Wojciech Jezewski, Country Director, Medtronic Poland
Medtronic’s country director brings some interesting perspectives on the differences between the pharma and medical device regulations in Poland by saying: “the medical device industry is discriminated against, as we do not have clear indications to obtain product reimbursement.” Nonetheless, he adds: “The medical device industry in Poland is predictable and this is key to achieve sustainable growth.”
We were initially growing at a double-digit rate, and currently we are experiencing single digit growth due to market access challenges.
Medtronic has been very active in Poland for nearly two decades. Could you share with us some of the company’s main milestones in this time?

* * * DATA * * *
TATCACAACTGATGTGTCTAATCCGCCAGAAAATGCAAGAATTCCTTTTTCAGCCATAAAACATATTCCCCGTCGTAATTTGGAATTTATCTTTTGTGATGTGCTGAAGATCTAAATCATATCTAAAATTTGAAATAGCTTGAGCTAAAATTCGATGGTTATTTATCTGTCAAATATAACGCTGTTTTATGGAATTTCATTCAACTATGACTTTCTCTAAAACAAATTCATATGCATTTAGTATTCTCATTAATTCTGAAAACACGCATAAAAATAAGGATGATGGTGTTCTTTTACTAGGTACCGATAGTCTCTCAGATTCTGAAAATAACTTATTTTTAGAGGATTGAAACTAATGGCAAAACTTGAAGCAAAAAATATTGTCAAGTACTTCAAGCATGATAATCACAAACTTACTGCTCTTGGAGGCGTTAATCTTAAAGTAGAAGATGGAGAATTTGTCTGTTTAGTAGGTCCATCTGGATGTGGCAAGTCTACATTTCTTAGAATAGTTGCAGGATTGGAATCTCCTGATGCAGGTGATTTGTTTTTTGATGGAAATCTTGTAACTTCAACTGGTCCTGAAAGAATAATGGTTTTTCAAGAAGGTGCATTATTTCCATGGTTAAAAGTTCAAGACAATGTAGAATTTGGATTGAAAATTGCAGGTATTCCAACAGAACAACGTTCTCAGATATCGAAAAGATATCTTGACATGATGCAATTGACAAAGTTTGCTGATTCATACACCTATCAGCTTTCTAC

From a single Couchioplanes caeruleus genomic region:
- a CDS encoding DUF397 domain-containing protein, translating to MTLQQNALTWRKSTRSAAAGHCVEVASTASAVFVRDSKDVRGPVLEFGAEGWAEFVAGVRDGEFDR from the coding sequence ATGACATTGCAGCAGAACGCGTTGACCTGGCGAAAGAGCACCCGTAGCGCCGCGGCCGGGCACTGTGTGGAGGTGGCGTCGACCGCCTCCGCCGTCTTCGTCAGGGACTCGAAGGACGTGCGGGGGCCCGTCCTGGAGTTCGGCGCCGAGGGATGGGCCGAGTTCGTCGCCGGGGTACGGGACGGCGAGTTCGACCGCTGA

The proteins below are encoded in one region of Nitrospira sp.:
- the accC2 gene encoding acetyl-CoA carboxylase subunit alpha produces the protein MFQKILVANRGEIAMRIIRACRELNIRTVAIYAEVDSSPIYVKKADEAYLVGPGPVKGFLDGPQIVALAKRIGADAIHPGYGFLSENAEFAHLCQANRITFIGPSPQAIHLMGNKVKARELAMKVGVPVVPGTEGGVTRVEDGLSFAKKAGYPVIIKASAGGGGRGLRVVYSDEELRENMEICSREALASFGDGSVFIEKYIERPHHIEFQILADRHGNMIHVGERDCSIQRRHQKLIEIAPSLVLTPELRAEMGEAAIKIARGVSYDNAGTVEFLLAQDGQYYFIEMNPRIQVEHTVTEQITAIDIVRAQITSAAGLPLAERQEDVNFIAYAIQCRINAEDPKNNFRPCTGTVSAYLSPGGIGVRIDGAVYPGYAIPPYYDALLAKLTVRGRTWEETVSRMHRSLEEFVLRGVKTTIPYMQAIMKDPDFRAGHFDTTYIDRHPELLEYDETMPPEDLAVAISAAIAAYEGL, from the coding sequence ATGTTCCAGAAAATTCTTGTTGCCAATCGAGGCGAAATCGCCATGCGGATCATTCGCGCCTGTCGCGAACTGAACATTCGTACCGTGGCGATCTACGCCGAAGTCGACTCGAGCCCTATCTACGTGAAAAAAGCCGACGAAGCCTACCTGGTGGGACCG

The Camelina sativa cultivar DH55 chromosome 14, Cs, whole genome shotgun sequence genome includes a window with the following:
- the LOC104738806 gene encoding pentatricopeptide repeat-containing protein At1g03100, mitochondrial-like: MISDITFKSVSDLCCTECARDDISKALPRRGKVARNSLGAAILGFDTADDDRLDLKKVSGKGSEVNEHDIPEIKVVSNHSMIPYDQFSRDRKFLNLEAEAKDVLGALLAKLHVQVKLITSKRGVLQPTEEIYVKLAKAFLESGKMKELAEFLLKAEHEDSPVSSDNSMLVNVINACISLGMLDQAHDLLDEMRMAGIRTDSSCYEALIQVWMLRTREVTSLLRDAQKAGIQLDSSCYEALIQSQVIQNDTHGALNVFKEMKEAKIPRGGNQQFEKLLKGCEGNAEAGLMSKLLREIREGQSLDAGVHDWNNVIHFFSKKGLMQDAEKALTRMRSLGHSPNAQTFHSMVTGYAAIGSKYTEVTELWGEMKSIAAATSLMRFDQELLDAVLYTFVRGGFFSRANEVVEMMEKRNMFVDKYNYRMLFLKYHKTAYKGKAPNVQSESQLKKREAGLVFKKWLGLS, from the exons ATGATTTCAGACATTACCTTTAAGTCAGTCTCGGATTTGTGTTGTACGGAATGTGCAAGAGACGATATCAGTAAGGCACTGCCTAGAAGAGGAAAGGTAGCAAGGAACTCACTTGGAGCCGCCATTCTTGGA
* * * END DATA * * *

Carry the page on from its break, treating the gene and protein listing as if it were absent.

Over the last 15 years, Medtronic has established a very strong organization in the Polish market. Early on we focused on strengthening the company’s pillars, building an efficient business model and investing in key supporting functions such as sales reps and specialists.
In the last four or five years, our main success was reflected in our yearly growth rates. We were initially growing at a double-digit rate, and currently we are experiencing single digit growth due to market access challenges. However, our performance is remarkable in comparison to most of the industry, so we can be proud of this. Last year in Warsaw, we also opened the third back office customer service center for Western Europe.
In Poland we are making sure that Medtronic’s global strategy is properly executed on our market. As long as we deliver what we promised despite of market challenges, our Polish affiliate continues its successful path.